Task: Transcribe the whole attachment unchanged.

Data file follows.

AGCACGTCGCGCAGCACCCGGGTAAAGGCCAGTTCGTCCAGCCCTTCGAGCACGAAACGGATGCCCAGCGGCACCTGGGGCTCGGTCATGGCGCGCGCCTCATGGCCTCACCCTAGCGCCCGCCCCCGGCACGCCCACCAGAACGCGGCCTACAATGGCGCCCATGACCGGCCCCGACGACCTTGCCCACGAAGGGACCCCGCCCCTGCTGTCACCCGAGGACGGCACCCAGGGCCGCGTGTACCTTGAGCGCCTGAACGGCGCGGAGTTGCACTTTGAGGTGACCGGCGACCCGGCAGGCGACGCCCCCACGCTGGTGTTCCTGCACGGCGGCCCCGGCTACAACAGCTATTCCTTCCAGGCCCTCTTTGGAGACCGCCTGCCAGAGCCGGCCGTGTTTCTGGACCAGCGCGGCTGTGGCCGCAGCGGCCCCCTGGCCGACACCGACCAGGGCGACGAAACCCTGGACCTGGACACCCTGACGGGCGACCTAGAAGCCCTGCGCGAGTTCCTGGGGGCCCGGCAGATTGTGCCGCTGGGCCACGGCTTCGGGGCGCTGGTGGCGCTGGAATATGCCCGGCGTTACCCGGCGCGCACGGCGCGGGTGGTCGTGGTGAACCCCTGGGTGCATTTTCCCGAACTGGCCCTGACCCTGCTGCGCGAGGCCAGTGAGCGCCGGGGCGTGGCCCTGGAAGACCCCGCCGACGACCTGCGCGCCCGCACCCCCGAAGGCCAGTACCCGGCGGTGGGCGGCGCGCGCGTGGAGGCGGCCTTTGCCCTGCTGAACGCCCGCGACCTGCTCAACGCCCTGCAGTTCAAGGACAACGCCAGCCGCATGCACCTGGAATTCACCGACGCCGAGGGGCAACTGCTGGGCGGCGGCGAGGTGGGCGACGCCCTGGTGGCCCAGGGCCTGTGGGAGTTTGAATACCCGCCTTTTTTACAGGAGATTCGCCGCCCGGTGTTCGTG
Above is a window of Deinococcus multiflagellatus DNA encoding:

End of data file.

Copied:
AGCACGTCGCGCAGCACCCGGGTAAAGGCCAGTTCGTCCAGCCCTTCGAGCACGAAACGGATGCCCAGCGGCACCTGGGGCTCGGTCATGGCGCGCGCCTCATGGCCTCACCCTAGCGCCCGCCCCCGGCACGCCCACCAGAACGCGGCCTACAATGGCGCCCATGACCGGCCCCGACGACCTTGCCCACGAAGGGACCCCGCCCCTGCTGTCACCCGAGGACGGCACCCAGGGCCGCGTGTACCTTGAGCGCCTGAACGGCGCGGAGTTGCACTTTGAGGTGACCGGCGACCCGGCAGGCGACGCCCCCACGCTGGTGTTCCTGCACGGCGGCCCCGGCTACAACAGCTATTCCTTCCAGGCCCTCTTTGGAGACCGCCTGCCAGAGCCGGCCGTGTTTCTGGACCAGCGCGGCTGTGGCCGCAGCGGCCCCCTGGCCGACACCGACCAGGGCGACGAAACCCTGGACCTGGACACCCTGACGGGCGACCTAGAAGCCCTGCGCGAGTTCCTGGGGGCCCGGCAGATTGTGCCGCTGGGCCACGGCTTCGGGGCGCTGGTGGCGCTGGAATATGCCCGGCGTTACCCGGCGCGCACGGCGCGGGTGGTCGTGGTGAACCCCTGGGTGCATTTTCCCGAACTGGCCCTGACCCTGCTGCGCGAGGCCAGTGAGCGCCGGGGCGTGGCCCTGGAAGACCCCGCCGACGACCTGCGCGCCCGCACCCCCGAAGGCCAGTACCCGGCGGTGGGCGGCGCGCGCGTGGAGGCGGCCTTTGCCCTGCTGAACGCCCGCGACCTGCTCAACGCCCTGCAGTTCAAGGACAACGCCAGCCGCATGCACCTGGAATTCACCGACGCCGAGGGGCAACTGCTGGGCGGCGGCGAGGTGGGCGACGCCCTGGTGGCCCAGGGCCTGTGGGAGTTTGAATACCCGCCTTTTTTACAGGAGATTCGCCGCCCGGTGTTCGTG
Above is a window of Deinococcus multiflagellatus DNA encoding: